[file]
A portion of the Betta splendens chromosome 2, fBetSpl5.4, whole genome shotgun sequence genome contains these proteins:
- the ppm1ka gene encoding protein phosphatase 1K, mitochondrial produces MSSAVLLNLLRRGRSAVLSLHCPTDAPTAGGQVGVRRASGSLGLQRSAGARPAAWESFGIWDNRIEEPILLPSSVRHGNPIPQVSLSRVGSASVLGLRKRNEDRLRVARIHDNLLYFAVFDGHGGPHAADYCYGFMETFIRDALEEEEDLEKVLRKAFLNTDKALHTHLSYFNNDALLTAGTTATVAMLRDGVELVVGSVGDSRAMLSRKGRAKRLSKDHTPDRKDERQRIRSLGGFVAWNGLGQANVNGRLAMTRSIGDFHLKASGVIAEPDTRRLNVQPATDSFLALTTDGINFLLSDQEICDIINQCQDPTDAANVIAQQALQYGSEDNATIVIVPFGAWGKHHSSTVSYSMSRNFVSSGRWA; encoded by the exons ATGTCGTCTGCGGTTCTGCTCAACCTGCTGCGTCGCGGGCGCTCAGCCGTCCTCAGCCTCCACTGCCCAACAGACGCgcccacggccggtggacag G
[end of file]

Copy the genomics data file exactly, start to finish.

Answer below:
A portion of the Betta splendens chromosome 2, fBetSpl5.4, whole genome shotgun sequence genome contains these proteins:
- the ppm1ka gene encoding protein phosphatase 1K, mitochondrial produces MSSAVLLNLLRRGRSAVLSLHCPTDAPTAGGQVGVRRASGSLGLQRSAGARPAAWESFGIWDNRIEEPILLPSSVRHGNPIPQVSLSRVGSASVLGLRKRNEDRLRVARIHDNLLYFAVFDGHGGPHAADYCYGFMETFIRDALEEEEDLEKVLRKAFLNTDKALHTHLSYFNNDALLTAGTTATVAMLRDGVELVVGSVGDSRAMLSRKGRAKRLSKDHTPDRKDERQRIRSLGGFVAWNGLGQANVNGRLAMTRSIGDFHLKASGVIAEPDTRRLNVQPATDSFLALTTDGINFLLSDQEICDIINQCQDPTDAANVIAQQALQYGSEDNATIVIVPFGAWGKHHSSTVSYSMSRNFVSSGRWA; encoded by the exons ATGTCGTCTGCGGTTCTGCTCAACCTGCTGCGTCGCGGGCGCTCAGCCGTCCTCAGCCTCCACTGCCCAACAGACGCgcccacggccggtggacag G